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Hiking: Surfaces, Contact, and Encounters

When going on a hike, it is common to find interesting things in the landscape—a large or small rock, a plant, a leaf, a feather, etc. Rather than collecting and possessing these thing, it is best to leave them in their place both for their own sake and for others to enjoy. But the memory of the entities can stay with you. Memories are a trace of an encounter that lingers in the mind. With this exercise, you make a physical rubbing or a tracing of the object on paper. The collection of tracings and rubbings from a hike give you a physical collection of encounters that you can take with you as reminders of contact with the landscape. Duration: time and length of a hike.

Preparation: Bring sheets of paper (either loose or in a notebook), a pencil and pencil sharpener, and if possible some crayons, charcoal pencil, and/or pastel crayons.

Rubbings: Place your chosen thing on a stable surface. Cover with paper and with the edge of your writing tool, gently move your pencil, crayon, or charcoal across the surface, create a rubbing that transfers the texture of the thing onto your paper. The surface of the entity is imparted onto paper as memory of your contact with the thing. When you are done making your rubbing, next to the rubbing write the name of the thing and its location along the hike. Add notes to help fill out your memory and reflections on the entity and place.

Tracings: Some objects are difficult to glean rubbings from or in other cases it is the outline you want to get on paper. In such cases, place your paper behind the entity and trace its outline. If the thing has depth, you might roll it across the paper and trace it from different angles. When you are done making your tracing, next to the tracing write the name of the thing and its location along the hike. As with the rubbings, add notes as you see fit.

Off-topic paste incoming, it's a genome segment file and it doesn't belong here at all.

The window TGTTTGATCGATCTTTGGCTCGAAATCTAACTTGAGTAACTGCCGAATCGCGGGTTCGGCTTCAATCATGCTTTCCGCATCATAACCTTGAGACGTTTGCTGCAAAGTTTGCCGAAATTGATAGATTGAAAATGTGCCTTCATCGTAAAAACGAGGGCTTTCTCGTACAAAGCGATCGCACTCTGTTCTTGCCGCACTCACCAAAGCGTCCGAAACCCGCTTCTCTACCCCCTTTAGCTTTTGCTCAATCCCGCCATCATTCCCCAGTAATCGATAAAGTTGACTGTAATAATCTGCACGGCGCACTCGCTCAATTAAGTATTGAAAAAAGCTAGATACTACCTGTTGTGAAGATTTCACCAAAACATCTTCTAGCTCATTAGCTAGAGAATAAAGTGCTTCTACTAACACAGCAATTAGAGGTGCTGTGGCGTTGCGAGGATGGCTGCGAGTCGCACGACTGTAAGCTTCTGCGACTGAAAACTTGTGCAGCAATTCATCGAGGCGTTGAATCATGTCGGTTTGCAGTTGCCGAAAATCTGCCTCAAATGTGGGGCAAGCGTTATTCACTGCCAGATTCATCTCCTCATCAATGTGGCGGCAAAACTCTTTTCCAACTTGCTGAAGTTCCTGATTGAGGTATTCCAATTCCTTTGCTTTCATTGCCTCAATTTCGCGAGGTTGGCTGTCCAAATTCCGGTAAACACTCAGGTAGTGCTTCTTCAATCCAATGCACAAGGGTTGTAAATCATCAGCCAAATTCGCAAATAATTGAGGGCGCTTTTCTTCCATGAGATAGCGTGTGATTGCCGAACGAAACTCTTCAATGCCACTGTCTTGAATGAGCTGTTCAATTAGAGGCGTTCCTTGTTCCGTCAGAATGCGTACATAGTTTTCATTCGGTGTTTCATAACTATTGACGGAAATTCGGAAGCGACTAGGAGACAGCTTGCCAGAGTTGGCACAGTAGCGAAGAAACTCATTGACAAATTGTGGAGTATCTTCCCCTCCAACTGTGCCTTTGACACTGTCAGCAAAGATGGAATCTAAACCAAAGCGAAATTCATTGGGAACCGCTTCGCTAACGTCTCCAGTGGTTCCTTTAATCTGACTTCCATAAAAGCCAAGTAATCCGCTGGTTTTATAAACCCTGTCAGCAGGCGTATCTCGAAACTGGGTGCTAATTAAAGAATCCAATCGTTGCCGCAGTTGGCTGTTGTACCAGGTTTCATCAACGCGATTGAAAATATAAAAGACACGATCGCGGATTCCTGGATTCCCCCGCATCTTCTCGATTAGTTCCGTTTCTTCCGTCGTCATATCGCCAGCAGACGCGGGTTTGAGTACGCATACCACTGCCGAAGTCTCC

Reflections: At the end of the hike compare your rubbings and tracings with those done by your fellow hikers. Why did you choose those entities?

Natural History Lesson: Cairns

A simple cairn gives presence as it cuts through the open space of the horizon. It’s top most rock balanced carefully calls us to attention as we become aware of how its form occupies space. Its weight and balance hold it to its task throughout time and weather. The inhuman heat of the sun bears down upon it. Cold winds cut across it. The cairn remains standing out amid the surroundings. The cairn marks space. It makes us aware of the space and the rocks themselves.

Placed there at some point in the past for passers-by to witness (in their ‘now’) and holding forth into a future, the cairn is a technology of social signaling. Cairns are antennae between their ecological surrounds and the social. Or they are beacons of transmission and reception linked across space and time. They are born of geological time, stand currently within a human present, and then will tumble again into a geological time beyond the human. The grouping of rocks is more-than-human technology as the more interesting cairns call attention to the rocks themselves as an animate geological presence.

Dust and Shadow Reader Vol. 1

fieldnotes 1
alternative awareness
ways of listening
objects and cairns
designing bridges
walking exercises
fieldnotes 2

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